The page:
Enhancing quantum performance

I am constantly being asked questions about the psychology of performance and the ‘state of mind’ that is necessary to ensure success in competition.

Many athletes adopt a mechanical approach to their mental preparation. Specific goals are set which the athlete then strives to achieve. While this sort of approach offers structure and clarity for the athlete, I feel that it only taps into the logical part of the brain. Further, this approach is outcome based and does not embrace the fluidity and ever changing nature of competition.

Exceptional performance that catapults the athlete onto a new level requires an added dimension that incorporates an approach that taps into imagery and creativity. This approach is based in a philosophy of quantum thinking in which mental energy is seen as having properties similar to water, where multiple levels of thinking are integrated into a holistic focus.

The nature of this approach is nonverbal, intuitive and story-like in which ideas generate powerful meaning that the athlete can connect with. In line with this way of thinking, photographs, images and/or meaningful stories can help crystalise mental energy that will help the athlete reach higher levels of performance in a spontaneous and creative way.

On a recent walk I took three photographs that best illustrate ideas regarding the integration of three mental processes, that if one taps into, will assist the athlete during the unfolding process of competition.

Three inter-connected mental components form the holistic model that embraces quantum thinking. These three components should co-exist and be utilised at the appropriate time, depending on the nature of the challenge that is being encountered:

  1. The optimism and joy of a dog on a walk
  2. The alertness of a cat ready to pounce
  3. The freedom and flow of a bird in flight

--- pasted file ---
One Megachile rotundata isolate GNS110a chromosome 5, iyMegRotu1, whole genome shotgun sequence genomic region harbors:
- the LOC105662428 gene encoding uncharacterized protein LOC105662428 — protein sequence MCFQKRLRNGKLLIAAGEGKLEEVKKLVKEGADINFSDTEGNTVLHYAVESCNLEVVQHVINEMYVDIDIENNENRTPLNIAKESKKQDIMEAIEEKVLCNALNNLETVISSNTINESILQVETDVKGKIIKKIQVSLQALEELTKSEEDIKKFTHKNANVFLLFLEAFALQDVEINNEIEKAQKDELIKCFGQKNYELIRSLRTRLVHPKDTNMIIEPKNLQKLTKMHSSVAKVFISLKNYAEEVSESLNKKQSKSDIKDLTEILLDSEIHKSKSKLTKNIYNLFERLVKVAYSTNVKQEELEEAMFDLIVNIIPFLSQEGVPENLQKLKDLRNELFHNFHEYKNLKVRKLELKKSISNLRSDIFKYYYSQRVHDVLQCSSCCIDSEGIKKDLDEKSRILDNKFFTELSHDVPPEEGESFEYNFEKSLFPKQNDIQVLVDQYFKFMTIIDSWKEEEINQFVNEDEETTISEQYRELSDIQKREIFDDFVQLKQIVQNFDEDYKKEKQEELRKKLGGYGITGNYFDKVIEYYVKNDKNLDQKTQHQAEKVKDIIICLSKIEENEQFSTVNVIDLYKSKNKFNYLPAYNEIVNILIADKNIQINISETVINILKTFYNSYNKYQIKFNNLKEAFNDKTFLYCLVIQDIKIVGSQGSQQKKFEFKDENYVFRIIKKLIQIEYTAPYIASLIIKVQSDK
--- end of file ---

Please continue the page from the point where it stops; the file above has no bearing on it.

In a conversation with an iron man triathlete, I was explaining that it was necessary to remain present in the unfolding moment of competition. The three dynamics mentioned above, are ever present during the race.

There needs to be an overall optimism in the way that one approaches and deals with challenges, particularly in the tough, down periods of a race. Remaining connected to the joy of a dog on a walk supports the athlete at times when doubts, despondency or fears creep in.

A cat that is ready to pounce is in a proactive state of readiness. The alertness of a cat helps the athlete deal with the unexpected. To be successful, it is important to trust your abilities and to respond immediately and spontaneously to a threatening or challenging moment. In order to respond in such a way, the athlete needs to be in a concentrated state of alertness, where nothing is taken for granted. Nothing should distract the athlete from the present moment of focus.

Many athletes go into competition with a definite, structured game-plan having specific outcomes. While this may offer the athlete security, the challenge during competition is to be able to adapt and be flexible to change. Trusting your instincts and being able to change strategy at critical moments of the unfolding process is a skill that champions possess. If the mindset is too rigid, the athlete is likely to hold onto a game-plan that was formulated before the start of the race, but may no longer be working due to changing conditions and/or opponents that have found a way to neutralise or defeat you.